Edinburgh, Fife & East Scotland

Crown in Angus Sinclair World's End retrial move

Angus Sinclair
Image caption Angus Sinclair's original trial for the World's End killings collapsed in 2007

The man cleared of carrying out the World's End murders could stand trial for a second time under Scotland's new double jeopardy laws.

BBC Scotland understands prosecutors are likely to lodge an application to have Angus Sinclair's acquittal set aside within weeks.

The move relates to new evidence which has emerged in the case.

Sinclair was cleared five years ago of murdering teenagers Helen Scott and Christine Eadie in Edinburgh in 1977.

They were last seen alive leaving the World's End pub in the capital's Royal Mile.

Sinclair's original trial collapsed in September 2007 when judge Lord Clarke ruled the Crown had insufficient evidence to proceed with the case against the convicted killer and sex offender.

But BBC Scotland has learned that fresh evidence, which was not available at the trial, has since been uncovered by police.

This includes DNA on ligatures used to strangle the girls which was found using new forensic techniques.

The Crown is now set to ask the Appeal Court to set aside Sinclair's acquittal. If judges agree to the request, it would pave the way for him to be charged with the murders for a second time.

Former Deputy Chief Constable Tom Wood, who was in overall command of the case until he retired in 2005, said: "Over 30 years, generations of police officer have never let it go, never forgotten Helen and Christine, and now it's clear neither have the crown. And that has to be very good news for justice in Scotland."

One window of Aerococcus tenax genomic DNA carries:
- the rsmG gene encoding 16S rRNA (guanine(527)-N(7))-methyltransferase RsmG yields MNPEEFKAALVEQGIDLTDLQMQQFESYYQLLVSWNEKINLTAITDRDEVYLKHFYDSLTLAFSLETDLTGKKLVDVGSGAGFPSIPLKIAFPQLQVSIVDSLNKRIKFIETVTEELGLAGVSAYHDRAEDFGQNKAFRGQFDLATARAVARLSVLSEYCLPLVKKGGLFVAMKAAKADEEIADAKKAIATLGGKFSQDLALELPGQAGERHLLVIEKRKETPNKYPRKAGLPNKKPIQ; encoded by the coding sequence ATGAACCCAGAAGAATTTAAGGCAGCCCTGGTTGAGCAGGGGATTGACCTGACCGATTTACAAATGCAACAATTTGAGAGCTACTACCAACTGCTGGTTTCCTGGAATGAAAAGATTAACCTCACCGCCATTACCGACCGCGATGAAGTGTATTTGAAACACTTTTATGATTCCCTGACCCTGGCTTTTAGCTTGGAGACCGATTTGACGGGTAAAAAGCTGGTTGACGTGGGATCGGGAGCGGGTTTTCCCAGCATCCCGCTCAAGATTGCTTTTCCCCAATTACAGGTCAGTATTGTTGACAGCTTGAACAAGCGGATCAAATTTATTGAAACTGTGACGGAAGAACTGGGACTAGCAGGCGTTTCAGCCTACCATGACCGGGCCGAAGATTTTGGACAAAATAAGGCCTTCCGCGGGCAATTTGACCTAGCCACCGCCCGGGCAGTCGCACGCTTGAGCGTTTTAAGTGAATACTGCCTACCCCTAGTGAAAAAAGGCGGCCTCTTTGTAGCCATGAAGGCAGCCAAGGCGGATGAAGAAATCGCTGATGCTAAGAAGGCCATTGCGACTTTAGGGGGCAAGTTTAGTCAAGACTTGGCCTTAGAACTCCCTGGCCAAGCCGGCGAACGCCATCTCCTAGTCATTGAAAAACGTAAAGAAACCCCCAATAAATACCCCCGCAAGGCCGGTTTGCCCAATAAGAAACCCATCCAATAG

Sinclair is currently serving a life sentence for killing 17-year-old Mary Gallagher in November 1978. He also has a string of convictions for sexual offences including the sexual assault and strangulation of eight-year-old Catherine Reehill in 1961.

His acquittal was specifically referred to by Justice Secretary Kenny MacAskill when the new double jeopardy law came into force in November following a two-year review by the Scottish Law Commission.

The commission's report had recommended that any change to the 800-year-old law should not be imposed retrospectively, which would have prevented Sinclair being charged for a second time for the World's End killings.

'Reassurance to families'

But this recommendation was ignored in the Scottish government's subsequent legislation, which said suspects could face retrial for very serious crimes if "compelling new evidence" emerged, even when the original trial had been heard before the new law was introduced.

The previous double jeopardy law prevented anyone cleared of a crime standing trial for a second time.

A statement released by the Crown Office, after being contacted by BBC Scotland, said the World's End murders were being investigated by Lothian and Borders Police following a review by prosecutors.

It said the families of Miss Eadie and Miss Scott were being kept informed of developments in the case by the Crown and police.

The statement continued: "Whilst it is not appropriate to comment or speculate on the live investigation into these murders, the public can be assured that where there is new, compelling evidence of guilt, the length of time since committal or acquittal should offer no protection.

"We are committed to using the powers under the new double jeopardy legislation; we hope that this commitment will give reassurance to the families of Helen Scott and Christine Eadie."

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